Tagged: applied

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Continuous Builds in Haskell, Part 3

In Part 2, we extended our continuous build system in Haskell to use TVars for tracking the status of whether our CI system was currently working, or just waiting for more file changes. In this post, we’re going to actually kick off some cabal compilation.

This post applies to Linux users only, due to build dependencies. Hackage does not yet have a corresponding package for Windows.

This post also assumes a basic but passable familiarity with developing in Haskell. If you don’t know how to use cabal yet, this is probably a bit advanced for you.

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Continuous Builds in Haskell, Part 2

In Part 1, we laid the groundwork for a simple directory file watcher that we could extend to construct our own continuous build system using Haskell. In this post, we’re going to add the next layer by integrating with our cabal project we want monitored.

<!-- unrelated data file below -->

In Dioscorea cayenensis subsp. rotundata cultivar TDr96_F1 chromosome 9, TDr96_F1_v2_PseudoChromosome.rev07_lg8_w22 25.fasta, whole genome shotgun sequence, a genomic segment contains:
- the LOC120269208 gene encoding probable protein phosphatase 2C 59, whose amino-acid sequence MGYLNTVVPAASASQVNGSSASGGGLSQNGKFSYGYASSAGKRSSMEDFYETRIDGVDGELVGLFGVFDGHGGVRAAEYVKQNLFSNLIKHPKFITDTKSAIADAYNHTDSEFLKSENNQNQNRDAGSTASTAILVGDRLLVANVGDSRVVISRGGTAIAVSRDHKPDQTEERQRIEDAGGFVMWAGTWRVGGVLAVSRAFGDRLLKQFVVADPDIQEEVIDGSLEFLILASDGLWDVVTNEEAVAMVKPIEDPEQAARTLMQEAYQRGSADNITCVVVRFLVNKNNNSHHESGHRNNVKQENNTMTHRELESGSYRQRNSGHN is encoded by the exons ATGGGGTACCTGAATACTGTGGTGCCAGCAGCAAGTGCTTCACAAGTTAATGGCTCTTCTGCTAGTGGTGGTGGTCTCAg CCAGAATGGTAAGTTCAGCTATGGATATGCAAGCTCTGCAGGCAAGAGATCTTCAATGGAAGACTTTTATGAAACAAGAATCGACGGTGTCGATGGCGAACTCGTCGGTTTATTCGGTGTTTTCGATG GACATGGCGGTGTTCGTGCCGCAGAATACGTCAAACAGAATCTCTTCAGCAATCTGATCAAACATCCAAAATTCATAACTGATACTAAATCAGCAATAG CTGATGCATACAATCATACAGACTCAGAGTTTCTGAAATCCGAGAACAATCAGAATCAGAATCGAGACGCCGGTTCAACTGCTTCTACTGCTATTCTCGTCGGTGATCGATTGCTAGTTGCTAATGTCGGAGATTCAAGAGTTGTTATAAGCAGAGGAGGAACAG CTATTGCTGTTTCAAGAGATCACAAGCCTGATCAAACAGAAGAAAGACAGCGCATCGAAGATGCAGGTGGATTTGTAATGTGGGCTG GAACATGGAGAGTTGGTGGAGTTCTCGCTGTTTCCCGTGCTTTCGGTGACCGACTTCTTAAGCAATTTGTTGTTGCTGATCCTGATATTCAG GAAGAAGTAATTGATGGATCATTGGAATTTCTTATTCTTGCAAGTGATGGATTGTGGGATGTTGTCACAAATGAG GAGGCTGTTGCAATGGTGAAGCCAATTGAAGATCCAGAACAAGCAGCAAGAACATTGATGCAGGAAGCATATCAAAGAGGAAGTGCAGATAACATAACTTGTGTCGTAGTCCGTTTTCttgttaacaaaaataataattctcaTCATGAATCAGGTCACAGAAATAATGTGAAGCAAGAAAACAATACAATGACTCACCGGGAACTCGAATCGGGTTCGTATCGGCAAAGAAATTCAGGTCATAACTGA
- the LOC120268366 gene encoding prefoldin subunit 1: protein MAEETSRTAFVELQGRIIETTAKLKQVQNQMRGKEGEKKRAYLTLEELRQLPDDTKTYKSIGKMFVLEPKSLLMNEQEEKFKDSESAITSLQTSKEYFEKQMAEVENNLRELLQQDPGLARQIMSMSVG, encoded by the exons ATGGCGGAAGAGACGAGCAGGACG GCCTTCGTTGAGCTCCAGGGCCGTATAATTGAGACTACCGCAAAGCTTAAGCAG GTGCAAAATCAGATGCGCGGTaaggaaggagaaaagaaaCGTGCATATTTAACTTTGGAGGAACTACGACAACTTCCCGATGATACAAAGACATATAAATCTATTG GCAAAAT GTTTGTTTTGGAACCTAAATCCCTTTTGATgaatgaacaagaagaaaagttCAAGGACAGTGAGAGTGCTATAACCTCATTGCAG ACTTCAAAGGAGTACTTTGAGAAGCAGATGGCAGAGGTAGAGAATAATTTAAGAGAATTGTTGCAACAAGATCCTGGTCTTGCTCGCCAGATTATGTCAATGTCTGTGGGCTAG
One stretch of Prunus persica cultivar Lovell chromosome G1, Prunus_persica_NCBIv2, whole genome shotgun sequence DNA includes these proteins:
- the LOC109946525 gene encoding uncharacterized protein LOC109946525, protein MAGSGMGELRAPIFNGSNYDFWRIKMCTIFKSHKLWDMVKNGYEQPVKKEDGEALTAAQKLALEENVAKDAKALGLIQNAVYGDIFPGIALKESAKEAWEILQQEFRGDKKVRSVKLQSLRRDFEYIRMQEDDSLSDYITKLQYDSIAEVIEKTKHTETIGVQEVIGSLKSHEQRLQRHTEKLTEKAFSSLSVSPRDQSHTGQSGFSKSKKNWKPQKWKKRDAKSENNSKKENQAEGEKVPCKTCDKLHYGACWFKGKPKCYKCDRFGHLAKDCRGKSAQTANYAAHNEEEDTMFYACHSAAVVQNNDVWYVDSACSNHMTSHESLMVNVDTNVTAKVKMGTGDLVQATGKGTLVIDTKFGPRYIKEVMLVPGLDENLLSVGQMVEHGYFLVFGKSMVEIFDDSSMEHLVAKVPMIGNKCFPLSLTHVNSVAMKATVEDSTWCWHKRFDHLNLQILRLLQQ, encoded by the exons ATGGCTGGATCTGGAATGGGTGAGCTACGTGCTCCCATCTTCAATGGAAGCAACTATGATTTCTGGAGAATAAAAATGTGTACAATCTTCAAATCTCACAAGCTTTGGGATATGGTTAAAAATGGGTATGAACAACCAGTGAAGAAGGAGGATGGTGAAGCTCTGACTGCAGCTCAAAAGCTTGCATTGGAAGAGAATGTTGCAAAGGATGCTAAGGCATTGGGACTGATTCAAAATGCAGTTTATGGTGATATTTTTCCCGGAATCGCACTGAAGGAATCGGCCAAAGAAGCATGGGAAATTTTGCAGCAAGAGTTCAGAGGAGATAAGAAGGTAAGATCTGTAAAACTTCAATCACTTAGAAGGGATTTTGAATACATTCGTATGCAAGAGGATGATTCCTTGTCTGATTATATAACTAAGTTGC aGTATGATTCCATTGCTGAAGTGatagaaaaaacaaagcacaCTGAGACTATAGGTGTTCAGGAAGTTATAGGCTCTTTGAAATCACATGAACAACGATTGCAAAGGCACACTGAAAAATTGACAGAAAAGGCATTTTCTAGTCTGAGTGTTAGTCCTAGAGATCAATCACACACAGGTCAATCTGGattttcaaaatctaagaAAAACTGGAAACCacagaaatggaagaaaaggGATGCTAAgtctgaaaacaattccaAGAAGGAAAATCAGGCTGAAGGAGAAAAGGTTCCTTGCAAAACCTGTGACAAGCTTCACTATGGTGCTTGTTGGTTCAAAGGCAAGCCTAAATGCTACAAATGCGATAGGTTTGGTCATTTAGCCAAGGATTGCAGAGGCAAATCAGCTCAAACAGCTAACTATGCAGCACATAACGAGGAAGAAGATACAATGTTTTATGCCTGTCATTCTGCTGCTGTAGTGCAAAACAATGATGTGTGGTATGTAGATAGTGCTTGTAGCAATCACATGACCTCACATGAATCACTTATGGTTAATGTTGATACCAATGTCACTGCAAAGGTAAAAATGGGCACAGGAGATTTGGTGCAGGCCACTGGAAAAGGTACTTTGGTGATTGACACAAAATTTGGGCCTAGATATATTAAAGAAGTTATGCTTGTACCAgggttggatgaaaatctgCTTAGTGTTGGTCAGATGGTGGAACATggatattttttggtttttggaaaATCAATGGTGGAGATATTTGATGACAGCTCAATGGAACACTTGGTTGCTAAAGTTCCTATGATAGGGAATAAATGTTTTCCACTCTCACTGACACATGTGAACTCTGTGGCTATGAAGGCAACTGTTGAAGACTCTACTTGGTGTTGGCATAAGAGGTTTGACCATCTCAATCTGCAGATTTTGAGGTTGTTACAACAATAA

This post applies to Linux users only, due to build dependencies. Hackage does not yet have a corresponding package for Windows.

This post also assumes a basic but passable familiarity with developing in Haskell. If you don’t know how to use cabal yet, this is probably a bit advanced for you.

Continue reading

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Continuous Builds in Haskell, Part 1

Haskell can be a very easy language to develop in, requiring few tools besides a compiler. I’m a crazy person and prefer to use a basic text editor to edit and a command line shell to compile. I find IDEs generally to not be worth the performance and stability overhead, especially with a powerful compiler like GHC. But, sometimes it’s nice to be assured that your code is correctly compiling (and running tests) in the background while you develop.

To achieve this, I’m going to show you how to build your own local, continuous build system for Haskell. It’s easier than you think.

This post applies to Linux users only, due to build dependencies. Hackage does not yet have a corresponding package for Windows.

This post also assumes a basic but passable familiarity with developing in Haskell. If you don’t know how to use cabal yet, this is probably a bit advanced for you.

Continue reading